Egypt arrests Brotherhood members

Security forces detain senior leaders and several activists in early morning raids.

    Supporters of Egypt's Muslim Brotherhood have held
    a number of protests in recent years [EPA]

    Though banned, the Brotherhood won a fifth of the seats parliament in 2005 when its members ran as independents, but since then authorities have squeezed the group out of mainstream politics.

    'State campaign'

    Al Jazeera's Amr el-Kahky reporting from the Egyptian capital of Cairo, said: "Even though the Brotherhood has been banned since the 1950s, its members still run in elections.

    The latest arrests send a message of no tolerance from the government just as parliamentary elections in the country are about to take place. The government will always deal with them as a banned group."

    Gamal Nassar, the leader of the Muslim Brotherhood in Egypt, told Al Jazeera: "The arrests will definitely affect Egypt’s image, both internally and externally.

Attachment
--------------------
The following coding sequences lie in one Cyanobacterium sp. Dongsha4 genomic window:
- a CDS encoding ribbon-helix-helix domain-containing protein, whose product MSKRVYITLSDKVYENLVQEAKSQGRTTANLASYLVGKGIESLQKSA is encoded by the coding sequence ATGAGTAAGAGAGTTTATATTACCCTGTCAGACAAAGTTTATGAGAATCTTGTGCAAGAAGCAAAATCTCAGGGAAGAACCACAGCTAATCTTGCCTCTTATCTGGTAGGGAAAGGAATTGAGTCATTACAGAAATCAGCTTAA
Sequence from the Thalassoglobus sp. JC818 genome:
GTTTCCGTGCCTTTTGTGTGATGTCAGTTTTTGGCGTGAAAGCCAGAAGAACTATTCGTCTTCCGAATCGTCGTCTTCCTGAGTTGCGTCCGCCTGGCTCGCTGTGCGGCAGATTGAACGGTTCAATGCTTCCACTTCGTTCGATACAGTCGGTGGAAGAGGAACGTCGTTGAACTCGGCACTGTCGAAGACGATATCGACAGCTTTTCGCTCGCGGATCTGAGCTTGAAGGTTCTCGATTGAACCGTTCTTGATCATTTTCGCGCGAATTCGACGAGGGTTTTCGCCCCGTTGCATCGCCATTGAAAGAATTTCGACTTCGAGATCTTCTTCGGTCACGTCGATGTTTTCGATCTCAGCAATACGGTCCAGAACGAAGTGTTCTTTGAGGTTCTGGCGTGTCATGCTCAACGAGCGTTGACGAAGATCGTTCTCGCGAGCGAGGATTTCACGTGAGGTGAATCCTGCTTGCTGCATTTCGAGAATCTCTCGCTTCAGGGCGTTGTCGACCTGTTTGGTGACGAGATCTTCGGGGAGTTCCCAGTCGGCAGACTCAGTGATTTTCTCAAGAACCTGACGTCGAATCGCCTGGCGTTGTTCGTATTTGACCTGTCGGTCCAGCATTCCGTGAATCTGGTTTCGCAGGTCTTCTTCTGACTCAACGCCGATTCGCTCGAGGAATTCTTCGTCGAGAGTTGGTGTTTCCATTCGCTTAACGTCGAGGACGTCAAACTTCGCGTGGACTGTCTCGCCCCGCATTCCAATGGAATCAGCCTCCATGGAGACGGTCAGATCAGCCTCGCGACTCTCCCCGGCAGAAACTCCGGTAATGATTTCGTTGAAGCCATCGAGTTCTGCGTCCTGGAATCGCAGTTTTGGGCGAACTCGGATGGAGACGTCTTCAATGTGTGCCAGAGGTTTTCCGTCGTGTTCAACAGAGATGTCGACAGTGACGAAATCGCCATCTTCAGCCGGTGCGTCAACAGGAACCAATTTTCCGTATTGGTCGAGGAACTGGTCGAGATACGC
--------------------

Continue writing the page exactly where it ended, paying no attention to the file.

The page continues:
"The Egyptian regime must review such practice because the Muslim Brotherhood has a presence on the streets of Egypt, it gains legitimacy from the people and has 86 seats in the parliament," he said.

    The Brotherhood is widely seen as the only opposition group capable of mobilising thousands of disciplined supporters in protest against the government, but its members are regularly rounded up before votes for national or local bodies.

    Mohamed el-Katatni, a member of group's guidance bureau, said: "This is part of the state's campaign against the group. The group is now getting ready for parliamentary elections and this campaign is to stem such activities."

    Security forces detained 20 other members of the Brotherhood on Saturday and Sunday.

    Supporters of Egypt's Muslim Brotherhood have staged a number of protests in recent years demanding the government to release its members.

    SOURCE: Al Jazeera and agencies


    YOU MIGHT ALSO LIKE

    How different voting systems work around the world

    How different voting systems work around the world

    Nearly two billion voters in 52 countries around the world will head to the polls this year to elect their leaders.

    How Moscow lost Riyadh in 1938

    How Moscow lost Riyadh in 1938

    Russian-Saudi relations could be very different today, if Stalin hadn't killed the Soviet ambassador to Saudi Arabia.

    The great plunder: Nepal's stolen treasures

    The great plunder: Nepal's stolen treasures

    How the art world's hunger for ancient artefacts is destroying a centuries-old culture. A journey across the Himalayas.